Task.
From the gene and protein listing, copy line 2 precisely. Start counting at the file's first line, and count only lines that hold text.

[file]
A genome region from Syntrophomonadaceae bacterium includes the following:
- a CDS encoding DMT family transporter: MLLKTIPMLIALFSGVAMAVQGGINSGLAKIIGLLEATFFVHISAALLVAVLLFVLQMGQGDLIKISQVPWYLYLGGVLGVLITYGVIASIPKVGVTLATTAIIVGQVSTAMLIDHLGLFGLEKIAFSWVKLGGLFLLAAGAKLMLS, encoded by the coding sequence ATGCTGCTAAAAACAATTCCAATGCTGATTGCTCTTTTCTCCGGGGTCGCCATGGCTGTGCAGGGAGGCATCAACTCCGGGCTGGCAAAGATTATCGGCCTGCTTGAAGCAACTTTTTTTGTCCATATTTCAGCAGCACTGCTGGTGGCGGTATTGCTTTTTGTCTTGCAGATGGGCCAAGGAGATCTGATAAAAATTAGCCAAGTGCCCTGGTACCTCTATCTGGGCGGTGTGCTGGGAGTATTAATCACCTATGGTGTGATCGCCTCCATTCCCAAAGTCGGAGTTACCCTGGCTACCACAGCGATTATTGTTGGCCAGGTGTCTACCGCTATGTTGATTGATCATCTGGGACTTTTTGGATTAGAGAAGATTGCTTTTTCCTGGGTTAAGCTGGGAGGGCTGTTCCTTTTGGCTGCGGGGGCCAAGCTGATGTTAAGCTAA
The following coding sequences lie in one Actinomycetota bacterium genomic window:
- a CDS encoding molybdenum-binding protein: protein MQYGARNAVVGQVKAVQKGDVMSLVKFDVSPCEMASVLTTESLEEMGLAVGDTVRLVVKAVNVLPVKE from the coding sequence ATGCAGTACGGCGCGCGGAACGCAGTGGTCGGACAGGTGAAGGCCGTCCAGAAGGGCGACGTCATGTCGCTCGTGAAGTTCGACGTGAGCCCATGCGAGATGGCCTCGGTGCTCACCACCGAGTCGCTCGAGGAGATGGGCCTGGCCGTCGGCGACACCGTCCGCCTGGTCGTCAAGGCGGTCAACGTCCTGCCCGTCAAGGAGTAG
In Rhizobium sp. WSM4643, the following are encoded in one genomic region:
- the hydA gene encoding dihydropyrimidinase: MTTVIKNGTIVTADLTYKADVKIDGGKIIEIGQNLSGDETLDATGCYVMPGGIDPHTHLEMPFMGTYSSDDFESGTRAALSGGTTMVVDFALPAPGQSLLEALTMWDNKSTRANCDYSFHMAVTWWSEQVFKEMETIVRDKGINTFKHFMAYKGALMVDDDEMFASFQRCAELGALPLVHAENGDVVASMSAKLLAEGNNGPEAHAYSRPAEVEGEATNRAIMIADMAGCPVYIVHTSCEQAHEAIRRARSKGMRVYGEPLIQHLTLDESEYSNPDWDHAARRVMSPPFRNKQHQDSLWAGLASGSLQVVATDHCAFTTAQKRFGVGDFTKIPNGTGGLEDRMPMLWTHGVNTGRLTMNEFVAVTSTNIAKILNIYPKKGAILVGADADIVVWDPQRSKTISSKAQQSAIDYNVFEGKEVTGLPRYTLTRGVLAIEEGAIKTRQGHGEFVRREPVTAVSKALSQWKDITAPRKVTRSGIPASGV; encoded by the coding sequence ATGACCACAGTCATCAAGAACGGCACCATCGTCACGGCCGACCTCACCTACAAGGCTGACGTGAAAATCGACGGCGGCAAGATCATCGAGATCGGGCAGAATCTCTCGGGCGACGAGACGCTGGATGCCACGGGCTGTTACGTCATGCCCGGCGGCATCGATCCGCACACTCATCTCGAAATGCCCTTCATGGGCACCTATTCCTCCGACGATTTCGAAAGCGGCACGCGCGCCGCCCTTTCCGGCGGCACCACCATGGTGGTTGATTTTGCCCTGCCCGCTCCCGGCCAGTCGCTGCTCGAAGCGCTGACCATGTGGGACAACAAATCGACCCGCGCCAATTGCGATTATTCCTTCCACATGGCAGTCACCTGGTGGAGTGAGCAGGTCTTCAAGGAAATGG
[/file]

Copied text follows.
- a CDS encoding DMT family transporter: MLLKTIPMLIALFSGVAMAVQGGINSGLAKIIGLLEATFFVHISAALLVAVLLFVLQMGQGDLIKISQVPWYLYLGGVLGVLITYGVIASIPKVGVTLATTAIIVGQVSTAMLIDHLGLFGLEKIAFSWVKLGGLFLLAAGAKLMLS, encoded by the coding sequence ATGCTGCTAAAAACAATTCCAATGCTGATTGCTCTTTTCTCCGGGGTCGCCATGGCTGTGCAGGGAGGCATCAACTCCGGGCTGGCAAAGATTATCGGCCTGCTTGAAGCAACTTTTTTTGTCCATATTTCAGCAGCACTGCTGGTGGCGGTATTGCTTTTTGTCTTGCAGATGGGCCAAGGAGATCTGATAAAAATTAGCCAAGTGCCCTGGTACCTCTATCTGGGCGGTGTGCTGGGAGTATTAATCACCTATGGTGTGATCGCCTCCATTCCCAAAGTCGGAGTTACCCTGGCTACCACAGCGATTATTGTTGGCCAGGTGTCTACCGCTATGTTGATTGATCATCTGGGACTTTTTGGATTAGAGAAGATTGCTTTTTCCTGGGTTAAGCTGGGAGGGCTGTTCCTTTTGGCTGCGGGGGCCAAGCTGATGTTAAGCTAA